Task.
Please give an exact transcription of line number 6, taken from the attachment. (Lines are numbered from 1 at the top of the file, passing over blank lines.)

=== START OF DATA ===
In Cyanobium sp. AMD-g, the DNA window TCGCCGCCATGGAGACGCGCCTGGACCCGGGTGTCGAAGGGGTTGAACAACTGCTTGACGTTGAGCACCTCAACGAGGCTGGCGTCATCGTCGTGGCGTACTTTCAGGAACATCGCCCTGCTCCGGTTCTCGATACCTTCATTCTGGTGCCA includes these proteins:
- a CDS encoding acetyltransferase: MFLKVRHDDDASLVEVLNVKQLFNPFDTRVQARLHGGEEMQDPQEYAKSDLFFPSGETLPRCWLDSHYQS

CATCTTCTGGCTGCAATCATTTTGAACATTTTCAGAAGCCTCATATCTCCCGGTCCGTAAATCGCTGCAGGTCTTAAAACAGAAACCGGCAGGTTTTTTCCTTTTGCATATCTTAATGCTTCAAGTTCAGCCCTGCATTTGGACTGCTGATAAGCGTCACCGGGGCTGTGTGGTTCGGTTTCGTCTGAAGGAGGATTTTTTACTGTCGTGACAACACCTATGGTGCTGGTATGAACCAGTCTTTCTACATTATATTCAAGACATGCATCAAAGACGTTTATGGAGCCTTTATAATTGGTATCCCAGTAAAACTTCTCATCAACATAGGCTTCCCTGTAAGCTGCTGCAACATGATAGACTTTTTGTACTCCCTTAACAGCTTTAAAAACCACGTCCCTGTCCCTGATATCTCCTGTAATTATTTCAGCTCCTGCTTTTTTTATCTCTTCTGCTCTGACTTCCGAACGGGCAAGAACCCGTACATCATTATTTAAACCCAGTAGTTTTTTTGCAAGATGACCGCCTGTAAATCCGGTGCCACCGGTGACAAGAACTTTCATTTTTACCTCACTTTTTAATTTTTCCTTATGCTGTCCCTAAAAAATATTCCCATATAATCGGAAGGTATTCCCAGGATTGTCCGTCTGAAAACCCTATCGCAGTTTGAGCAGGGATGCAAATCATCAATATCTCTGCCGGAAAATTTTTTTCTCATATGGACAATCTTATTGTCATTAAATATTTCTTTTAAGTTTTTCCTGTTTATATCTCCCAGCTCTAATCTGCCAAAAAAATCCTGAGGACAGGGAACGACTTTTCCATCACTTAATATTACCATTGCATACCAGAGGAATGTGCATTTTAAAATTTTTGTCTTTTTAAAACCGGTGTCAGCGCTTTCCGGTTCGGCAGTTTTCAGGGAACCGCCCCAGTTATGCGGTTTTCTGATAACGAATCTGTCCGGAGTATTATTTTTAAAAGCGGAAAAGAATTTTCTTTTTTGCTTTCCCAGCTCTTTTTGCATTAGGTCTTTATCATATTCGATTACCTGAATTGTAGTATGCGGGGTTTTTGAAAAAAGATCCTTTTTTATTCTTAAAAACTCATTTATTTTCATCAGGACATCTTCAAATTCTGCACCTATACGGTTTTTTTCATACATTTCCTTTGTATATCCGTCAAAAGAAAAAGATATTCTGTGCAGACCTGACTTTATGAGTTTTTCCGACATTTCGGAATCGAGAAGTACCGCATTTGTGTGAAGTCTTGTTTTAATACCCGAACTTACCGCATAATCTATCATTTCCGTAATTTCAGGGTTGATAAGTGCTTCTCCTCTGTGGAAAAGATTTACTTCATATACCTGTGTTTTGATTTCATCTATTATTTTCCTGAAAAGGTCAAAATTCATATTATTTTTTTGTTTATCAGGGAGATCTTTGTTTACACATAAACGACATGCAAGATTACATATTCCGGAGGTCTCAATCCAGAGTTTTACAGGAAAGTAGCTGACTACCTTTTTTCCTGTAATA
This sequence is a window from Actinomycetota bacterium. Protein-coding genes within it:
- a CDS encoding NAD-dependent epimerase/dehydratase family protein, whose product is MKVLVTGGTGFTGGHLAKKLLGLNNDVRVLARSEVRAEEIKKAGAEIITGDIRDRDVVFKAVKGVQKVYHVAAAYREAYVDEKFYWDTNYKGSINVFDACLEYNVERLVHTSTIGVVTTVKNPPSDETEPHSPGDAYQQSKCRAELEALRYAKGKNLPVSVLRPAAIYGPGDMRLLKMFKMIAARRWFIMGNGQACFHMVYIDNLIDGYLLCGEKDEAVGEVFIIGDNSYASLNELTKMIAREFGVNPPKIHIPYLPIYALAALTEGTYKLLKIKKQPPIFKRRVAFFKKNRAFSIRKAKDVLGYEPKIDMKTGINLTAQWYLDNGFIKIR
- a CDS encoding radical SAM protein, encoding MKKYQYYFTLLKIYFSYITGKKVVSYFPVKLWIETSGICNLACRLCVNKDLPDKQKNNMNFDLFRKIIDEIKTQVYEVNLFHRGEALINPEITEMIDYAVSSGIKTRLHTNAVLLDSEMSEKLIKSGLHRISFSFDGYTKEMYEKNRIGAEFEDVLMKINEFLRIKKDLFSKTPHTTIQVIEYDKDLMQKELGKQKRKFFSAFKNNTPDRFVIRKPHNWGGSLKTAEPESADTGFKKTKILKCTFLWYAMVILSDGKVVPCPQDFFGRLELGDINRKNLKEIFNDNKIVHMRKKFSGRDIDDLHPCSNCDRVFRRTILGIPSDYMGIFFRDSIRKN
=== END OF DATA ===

- a CDS encoding radical SAM protein, encoding MKKYQYYFTLLKIYFSYITGKKVVSYFPVKLWIETSGICNLACRLCVNKDLPDKQKNNMNFDLFRKIIDEIKTQVYEVNLFHRGEALINPEITEMIDYAVSSGIKTRLHTNAVLLDSEMSEKLIKSGLHRISFSFDGYTKEMYEKNRIGAEFEDVLMKINEFLRIKKDLFSKTPHTTIQVIEYDKDLMQKELGKQKRKFFSAFKNNTPDRFVIRKPHNWGGSLKTAEPESADTGFKKTKILKCTFLWYAMVILSDGKVVPCPQDFFGRLELGDINRKNLKEIFNDNKIVHMRKKFSGRDIDDLHPCSNCDRVFRRTILGIPSDYMGIFFRDSIRKN